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Effects of hip joint position and intra-capsular volume on hip joint intra-capsular pressure: a human cadaveric model



Increase in hip intra-capsular pressure has been implicated in various hip pathologies, such as avascular necrosis complicating undisplaced femoral neck fracture. Our study aimed at documenting the relationship between intra-capsular volume and pressure in various hip positions.


Fifty-two cadaveric hips were studied. An electronic pressure-monitoring catheter recorded the intra-capsular hip pressure after each instillation of 2 ml of normal saline and in six hip positions.


In neutral hip position, the control position for investigation, intra-capsular pressure remained unchanged when its content was below 10 ml. Thereafter, it increased exponentially. When the intra-capsular volume was 12 ml, full abduction produced a 2.1-fold increase (p = 0.028) of the intra-capsular hip joint pressure; full external rotation and full internal rotation increased the pressure by at least 4-fold (p < 0.001). Conversely, there was a 19% (p = 0.046) and 81% (p = 0.021) decrease in intra-capsular hip joint pressure with flexion of the hip joint to 90-degree and 45-degree, respectively.


Intra-capsular pressure increases with its volume, but with a wide variation with different positions. It would be appropriate to recommend that hips with haemarthrosis or effusion should be positioned in 45-degree flexion.


Increased intra-capsular pressure of the hip joint secondary to effusion or haemarthosis was recorded in various hip pathologies, such as femoral neck fracture[14], transient synovitis[58], juvenile chronic arthritis[5], slipped proximal femoral epiphysis[9], and in contused hips[10]. The raised pressure results in not only pain but also limited range of motion. [1, 9, 11] Furthermore, the accompanied increase in the hip joint pressure is thought to be important in the pathogenesis of Legg-Perthes' disease[12], and the progression of aseptic loosening of total hip prosthesis[13]. Although it remains controversial, the accompanied bony venous congestion might partially account for the avascular necrosis and non-union after femoral neck fracture. [9, 10, 1416]

Schwarz first documented the rise of intra-capsular pressure by instilling Ringer's solution in cadaveric hips. [17] However, his pioneered work failed in depicting the pressure-volume relationship. If one can predict the intra-capsular pressure by knowing its volume (e.g. by means of ultrasound or computer tomogram), it will be clinically important as high intra-capsular pressure might warrant aggressive intervention.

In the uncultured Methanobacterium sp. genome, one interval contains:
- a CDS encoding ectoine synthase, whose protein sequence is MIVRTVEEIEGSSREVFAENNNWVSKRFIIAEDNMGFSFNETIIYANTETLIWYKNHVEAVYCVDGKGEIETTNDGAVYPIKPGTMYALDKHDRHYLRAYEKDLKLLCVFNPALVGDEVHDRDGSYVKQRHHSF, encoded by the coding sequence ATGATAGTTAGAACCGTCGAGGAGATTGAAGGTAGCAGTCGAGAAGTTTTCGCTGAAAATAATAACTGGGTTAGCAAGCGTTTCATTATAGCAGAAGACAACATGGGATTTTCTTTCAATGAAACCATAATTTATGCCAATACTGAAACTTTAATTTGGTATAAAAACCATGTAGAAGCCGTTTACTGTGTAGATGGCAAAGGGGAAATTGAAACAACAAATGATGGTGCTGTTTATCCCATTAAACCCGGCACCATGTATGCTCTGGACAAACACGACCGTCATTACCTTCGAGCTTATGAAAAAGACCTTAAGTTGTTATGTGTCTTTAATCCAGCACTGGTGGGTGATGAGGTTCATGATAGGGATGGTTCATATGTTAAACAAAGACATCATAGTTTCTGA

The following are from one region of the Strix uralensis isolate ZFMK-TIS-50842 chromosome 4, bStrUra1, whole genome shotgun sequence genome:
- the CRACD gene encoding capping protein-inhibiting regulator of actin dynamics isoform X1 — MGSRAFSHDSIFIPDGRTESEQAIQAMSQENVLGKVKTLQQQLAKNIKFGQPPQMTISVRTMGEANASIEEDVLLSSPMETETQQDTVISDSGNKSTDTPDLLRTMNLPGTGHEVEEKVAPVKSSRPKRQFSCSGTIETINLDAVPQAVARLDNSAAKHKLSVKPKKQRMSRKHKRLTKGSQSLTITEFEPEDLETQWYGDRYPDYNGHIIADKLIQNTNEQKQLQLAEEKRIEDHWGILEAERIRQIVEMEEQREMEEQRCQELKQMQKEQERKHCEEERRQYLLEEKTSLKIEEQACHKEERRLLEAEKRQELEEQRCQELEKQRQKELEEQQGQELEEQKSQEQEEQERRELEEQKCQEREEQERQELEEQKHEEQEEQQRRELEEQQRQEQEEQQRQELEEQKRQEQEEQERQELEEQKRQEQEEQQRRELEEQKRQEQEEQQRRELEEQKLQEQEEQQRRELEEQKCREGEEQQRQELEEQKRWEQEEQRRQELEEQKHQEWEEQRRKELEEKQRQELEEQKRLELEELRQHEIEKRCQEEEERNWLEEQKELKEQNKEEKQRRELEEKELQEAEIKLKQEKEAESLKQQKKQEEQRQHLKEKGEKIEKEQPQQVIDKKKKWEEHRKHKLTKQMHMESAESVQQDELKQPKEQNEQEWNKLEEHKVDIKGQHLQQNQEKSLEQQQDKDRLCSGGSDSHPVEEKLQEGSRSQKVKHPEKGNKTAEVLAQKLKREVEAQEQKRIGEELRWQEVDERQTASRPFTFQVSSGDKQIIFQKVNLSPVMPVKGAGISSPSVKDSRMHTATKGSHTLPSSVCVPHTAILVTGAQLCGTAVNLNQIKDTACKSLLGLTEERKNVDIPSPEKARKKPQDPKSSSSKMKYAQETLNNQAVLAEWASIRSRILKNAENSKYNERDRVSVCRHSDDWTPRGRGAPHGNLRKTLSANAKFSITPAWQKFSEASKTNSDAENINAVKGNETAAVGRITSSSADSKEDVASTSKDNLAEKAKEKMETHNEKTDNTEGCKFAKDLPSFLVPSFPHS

Stromquvist recognised the intra-capsular hip pressure would change with hip positions. [4] He suggested patients should be nursed with their hips in semi-flexion to lower the intra-capsular pressure. Nonetheless, since his finding was based on patients with femoral neck fracture, generalising the conclusion to other situations should be cautious.

The primary objective of this project was to estimate the hip pressure-volume relationship with refined methodology, improved quality of data analysis and reporting. The secondary objective was to investigate the effect of hip position on the intra-capsular pressure, when the joint was loaded with various amount of fluid.

Materials and methods

Procurement process was initiated at the time of certified death. To guard against biohazard, only subjects without infectious disease (Category one bodies)[18] were recruited. All these bodies were assessed by the authors (CHY and HBL) to ensure rigor mortis had not set in, the lower limbs of these subjects had no clinically detectable abnormality, and the hip joints had unimpaired passive range of movement. For bodies that we identified to be eligible for recruitment, as an additional measure to exclude degeneration and avascular necrosis of the hip, we approached the families to enquire for any past complain over the hip joint by the diseased patients. If that was negative, informed written consent was obtained from the next of kin.

Handling of these bodies followed guidelines jointly proposed by the Department of Health, the Hospital Authority, and the Food and Environmental Hygiene Department of the Government of Hong Kong. [18] All procedures were performed inside a Biosafety Level-2 suite. Personal protection equipment such as face shields, protective gloves and impermeable gowns were utilised according to the recommendation made by the Center for Disease Control and Prevention on Biosafety in Microbiological and Biomedical Laboratories. [19]

The cadavers were positioned supine. The hip joints were approached via open anterior approach. Dissection was carried out lateral to the femoral neurovascular bundle. Muscles anterior to the hip joint were retracted to expose the joint capsule. The pressure monitor system was assembled as shown in Figure 1. It consisted of a digital pressure monitor set (REF 295-1) manufactured by Stryker® Instruments, Michigan USA This monitor set could be self-calibrated and the resolution of measurement was 1 mmHg over the range of -10 to 200 mmHg. When the tip of the 18-gauge epidural needle was positioned on the hip joint capsule, just before puncturing the capsule, the monitor set was primed with saline and calibration was then performed.

Figure 1
figure 1

The digital pressure monitor system used to measure intra-capsular pressure of cadaveric hip. The whole system consists of a 18-gauge 3.25-inch epidural needle (Perican® with Tuohy bevel, B. Braun Melsungen AG, Brazil), an unyielded 54-inch connection tubing designed for arterial line measurement, a 3-way stopcock, a 25 ml syringe, and the Quick Pressure Monitor Set mounted inside the Stryker Pressure Monitor (Stryker Inc, Cedex, France). The Quick Pressure Monitor Set consists of a membrane drum, and a 3 ml syringe. It is manufactured by the same company as the consumable for the pressure monitor. The system was primed with saline.